Much like AMD, Intel, which was once a powerhouse in the processor business, is fighting an uphill battle these days as the market has suddenly shifted to very tiny processors and mobile devices. Also like AMD, they look to gain a foothold in this lucrative market. On Monday, Intel revealed a new way of making chips for mobile devices which it hopes will help to strengthen its position in the very competitive mobile chip market.
Intel is banking on a process they call ‘TriGate’ transistors. This new method consists of three-dimensional transistor structures in its chips which it began work on in 2011. Not surprisingly, this new method will save space, run more efficient, and run faster. However, after over a year’s worth of effort, they have yet to introduce the actual chips into any devices. Further complicating matters is the opinion of industry experts as to whether this new method will be worth the effort at all.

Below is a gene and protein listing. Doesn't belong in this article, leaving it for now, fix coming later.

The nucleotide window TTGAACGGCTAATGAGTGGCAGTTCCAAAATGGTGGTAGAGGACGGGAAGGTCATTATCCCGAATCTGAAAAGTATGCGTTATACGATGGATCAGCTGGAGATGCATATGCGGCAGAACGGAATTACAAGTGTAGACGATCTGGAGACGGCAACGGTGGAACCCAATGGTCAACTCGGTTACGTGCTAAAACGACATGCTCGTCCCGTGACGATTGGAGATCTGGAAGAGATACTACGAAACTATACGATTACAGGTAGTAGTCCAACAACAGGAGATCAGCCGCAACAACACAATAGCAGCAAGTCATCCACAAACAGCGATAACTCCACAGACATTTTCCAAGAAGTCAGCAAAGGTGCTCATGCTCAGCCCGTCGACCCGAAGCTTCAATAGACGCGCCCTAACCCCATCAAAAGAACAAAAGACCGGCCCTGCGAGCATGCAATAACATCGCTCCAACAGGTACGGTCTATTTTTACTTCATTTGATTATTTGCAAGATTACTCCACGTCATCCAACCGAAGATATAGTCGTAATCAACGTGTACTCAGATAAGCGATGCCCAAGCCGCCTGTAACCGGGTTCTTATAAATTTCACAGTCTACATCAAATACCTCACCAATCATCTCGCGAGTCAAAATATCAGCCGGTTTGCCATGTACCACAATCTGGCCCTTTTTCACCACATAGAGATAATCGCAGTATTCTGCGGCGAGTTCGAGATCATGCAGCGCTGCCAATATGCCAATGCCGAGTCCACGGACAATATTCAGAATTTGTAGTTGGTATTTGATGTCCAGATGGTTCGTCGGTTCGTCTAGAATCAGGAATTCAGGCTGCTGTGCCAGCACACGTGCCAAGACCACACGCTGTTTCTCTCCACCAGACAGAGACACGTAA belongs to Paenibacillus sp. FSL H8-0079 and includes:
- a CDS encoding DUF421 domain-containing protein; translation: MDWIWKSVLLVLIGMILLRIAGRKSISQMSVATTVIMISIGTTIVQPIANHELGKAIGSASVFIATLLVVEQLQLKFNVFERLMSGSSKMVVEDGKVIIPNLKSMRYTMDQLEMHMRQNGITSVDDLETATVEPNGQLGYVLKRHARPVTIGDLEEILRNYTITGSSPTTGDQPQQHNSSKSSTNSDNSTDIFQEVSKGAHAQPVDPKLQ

Intel claims the new TriGate SoC (system on a chip) 22-nanometer chip will yield 22% to 65% faster processing compared to 32-nanometer versions. That all sounds well and good but experts challenged Intel and are wondering how so much investment in the technology could only yield ‘minor’ improvements. A former Intel employee added that while the advancements in power are meager, it’ll also come at a price since their methods are not very cost-effective. We should find out in the second half of next year how all of this pans out.